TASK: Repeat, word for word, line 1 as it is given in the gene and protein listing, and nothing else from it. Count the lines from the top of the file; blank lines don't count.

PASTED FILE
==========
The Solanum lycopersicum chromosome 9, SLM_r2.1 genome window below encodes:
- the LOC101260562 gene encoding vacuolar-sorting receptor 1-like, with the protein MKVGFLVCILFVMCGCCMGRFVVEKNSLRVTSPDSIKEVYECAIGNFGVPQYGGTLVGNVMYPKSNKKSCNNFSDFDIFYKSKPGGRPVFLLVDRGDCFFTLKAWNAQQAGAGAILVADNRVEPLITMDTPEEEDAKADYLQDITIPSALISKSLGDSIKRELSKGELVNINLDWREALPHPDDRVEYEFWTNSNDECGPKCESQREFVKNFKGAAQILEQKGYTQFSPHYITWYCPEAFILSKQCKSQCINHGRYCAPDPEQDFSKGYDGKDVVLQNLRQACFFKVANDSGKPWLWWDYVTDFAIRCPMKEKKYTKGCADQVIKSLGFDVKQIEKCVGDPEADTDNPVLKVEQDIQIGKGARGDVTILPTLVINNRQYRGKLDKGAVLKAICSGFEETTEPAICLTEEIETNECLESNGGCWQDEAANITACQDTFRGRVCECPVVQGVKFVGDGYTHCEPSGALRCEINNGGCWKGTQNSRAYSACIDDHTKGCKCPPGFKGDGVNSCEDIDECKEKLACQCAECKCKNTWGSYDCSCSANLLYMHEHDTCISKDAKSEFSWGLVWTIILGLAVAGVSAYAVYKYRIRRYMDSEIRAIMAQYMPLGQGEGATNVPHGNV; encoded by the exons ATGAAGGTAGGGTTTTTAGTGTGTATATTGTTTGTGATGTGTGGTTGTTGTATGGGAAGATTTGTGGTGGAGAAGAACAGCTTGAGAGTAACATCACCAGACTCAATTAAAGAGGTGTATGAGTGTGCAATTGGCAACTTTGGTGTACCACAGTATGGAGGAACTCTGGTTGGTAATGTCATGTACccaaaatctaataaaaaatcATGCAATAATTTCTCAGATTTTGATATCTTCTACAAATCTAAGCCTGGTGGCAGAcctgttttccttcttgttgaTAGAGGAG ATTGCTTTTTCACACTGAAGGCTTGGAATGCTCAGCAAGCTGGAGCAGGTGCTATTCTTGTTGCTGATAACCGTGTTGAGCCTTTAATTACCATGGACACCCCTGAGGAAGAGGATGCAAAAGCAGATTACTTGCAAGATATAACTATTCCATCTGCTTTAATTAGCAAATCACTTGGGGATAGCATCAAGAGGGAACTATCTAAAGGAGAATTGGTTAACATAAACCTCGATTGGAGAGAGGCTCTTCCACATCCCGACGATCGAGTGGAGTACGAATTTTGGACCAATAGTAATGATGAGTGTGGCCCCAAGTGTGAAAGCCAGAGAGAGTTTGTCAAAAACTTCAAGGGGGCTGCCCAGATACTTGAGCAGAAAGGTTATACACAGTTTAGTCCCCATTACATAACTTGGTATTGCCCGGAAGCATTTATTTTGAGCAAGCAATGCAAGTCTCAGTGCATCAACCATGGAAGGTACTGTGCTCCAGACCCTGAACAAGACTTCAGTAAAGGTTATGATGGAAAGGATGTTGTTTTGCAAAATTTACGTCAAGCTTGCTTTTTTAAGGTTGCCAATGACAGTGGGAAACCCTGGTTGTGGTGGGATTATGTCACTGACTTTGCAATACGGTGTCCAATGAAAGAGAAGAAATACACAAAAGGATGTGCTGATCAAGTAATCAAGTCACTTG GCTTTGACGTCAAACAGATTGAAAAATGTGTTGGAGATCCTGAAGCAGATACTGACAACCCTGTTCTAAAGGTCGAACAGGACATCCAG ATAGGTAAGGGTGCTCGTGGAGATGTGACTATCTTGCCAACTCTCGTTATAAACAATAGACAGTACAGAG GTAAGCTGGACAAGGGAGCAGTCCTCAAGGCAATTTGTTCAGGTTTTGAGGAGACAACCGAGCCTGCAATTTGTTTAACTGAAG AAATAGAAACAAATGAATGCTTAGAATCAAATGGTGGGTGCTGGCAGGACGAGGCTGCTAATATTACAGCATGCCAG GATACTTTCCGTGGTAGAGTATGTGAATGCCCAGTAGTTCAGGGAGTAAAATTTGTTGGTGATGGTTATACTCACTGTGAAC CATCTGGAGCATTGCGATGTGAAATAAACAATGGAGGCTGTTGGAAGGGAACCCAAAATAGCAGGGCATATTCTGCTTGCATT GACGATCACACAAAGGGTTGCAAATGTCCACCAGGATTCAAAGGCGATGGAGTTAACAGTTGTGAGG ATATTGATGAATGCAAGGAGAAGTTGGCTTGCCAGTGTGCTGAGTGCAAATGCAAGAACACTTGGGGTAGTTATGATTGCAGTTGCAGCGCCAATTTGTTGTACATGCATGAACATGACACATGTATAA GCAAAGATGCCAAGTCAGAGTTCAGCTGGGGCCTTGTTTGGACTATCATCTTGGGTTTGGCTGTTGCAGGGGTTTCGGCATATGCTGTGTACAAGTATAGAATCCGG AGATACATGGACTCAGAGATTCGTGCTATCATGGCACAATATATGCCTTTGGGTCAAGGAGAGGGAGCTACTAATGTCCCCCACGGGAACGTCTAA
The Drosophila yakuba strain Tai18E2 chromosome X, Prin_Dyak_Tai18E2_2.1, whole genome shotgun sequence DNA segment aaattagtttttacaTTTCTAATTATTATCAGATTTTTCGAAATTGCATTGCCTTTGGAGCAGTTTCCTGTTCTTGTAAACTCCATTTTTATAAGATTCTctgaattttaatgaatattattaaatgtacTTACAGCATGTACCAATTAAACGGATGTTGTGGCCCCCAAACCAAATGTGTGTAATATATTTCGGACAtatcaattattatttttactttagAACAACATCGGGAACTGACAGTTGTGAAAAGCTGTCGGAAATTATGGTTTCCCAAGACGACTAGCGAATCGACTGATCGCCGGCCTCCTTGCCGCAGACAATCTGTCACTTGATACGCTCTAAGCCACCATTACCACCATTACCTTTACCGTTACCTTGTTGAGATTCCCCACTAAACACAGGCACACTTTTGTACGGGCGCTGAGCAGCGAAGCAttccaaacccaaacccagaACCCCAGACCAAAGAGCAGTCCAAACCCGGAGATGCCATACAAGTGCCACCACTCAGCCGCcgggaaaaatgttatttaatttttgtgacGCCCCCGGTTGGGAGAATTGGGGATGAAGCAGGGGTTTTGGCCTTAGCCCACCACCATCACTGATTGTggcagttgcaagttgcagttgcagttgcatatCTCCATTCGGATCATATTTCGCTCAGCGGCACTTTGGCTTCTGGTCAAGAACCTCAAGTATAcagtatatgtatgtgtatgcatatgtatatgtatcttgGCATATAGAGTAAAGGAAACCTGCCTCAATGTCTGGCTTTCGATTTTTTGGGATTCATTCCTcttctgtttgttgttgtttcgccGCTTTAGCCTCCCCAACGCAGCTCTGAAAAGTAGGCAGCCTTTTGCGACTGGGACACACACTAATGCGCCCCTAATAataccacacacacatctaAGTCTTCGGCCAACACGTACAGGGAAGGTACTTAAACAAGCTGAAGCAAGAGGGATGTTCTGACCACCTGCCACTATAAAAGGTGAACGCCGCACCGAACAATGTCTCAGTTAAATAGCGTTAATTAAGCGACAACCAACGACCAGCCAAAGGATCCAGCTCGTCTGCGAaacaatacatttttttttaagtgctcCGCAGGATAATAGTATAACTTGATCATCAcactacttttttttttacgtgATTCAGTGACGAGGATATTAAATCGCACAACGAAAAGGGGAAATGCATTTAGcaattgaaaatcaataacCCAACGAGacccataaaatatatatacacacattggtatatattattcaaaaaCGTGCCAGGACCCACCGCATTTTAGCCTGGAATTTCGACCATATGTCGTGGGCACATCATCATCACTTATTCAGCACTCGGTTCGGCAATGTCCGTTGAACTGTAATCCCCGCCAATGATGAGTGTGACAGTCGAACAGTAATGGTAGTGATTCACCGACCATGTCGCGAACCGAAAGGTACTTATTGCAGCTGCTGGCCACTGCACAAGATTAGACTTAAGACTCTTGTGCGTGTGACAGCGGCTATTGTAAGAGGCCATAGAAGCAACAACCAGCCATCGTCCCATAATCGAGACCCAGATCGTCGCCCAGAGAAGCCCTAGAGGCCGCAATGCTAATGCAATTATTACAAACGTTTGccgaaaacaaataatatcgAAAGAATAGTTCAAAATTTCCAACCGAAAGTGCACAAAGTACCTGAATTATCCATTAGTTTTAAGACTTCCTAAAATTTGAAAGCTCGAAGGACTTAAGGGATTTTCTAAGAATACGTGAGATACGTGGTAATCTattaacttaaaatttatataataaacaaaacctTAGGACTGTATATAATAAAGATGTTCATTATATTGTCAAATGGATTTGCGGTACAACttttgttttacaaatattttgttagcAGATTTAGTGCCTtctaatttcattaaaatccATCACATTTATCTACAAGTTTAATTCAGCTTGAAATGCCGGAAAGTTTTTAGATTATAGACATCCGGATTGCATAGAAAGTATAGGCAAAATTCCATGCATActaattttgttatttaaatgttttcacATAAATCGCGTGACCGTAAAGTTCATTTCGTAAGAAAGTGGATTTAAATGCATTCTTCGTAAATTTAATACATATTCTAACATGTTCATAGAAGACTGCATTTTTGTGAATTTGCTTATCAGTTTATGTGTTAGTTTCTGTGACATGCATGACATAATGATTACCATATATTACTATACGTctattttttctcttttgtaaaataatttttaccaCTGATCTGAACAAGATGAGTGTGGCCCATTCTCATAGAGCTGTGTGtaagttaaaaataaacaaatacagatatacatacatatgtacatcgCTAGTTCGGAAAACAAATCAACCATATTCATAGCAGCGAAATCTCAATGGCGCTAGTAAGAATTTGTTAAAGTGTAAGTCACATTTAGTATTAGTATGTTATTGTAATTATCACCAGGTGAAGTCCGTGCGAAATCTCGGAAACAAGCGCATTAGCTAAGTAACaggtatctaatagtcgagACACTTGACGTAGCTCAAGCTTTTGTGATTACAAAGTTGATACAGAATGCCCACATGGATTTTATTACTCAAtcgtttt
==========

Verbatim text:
The Solanum lycopersicum chromosome 9, SLM_r2.1 genome window below encodes: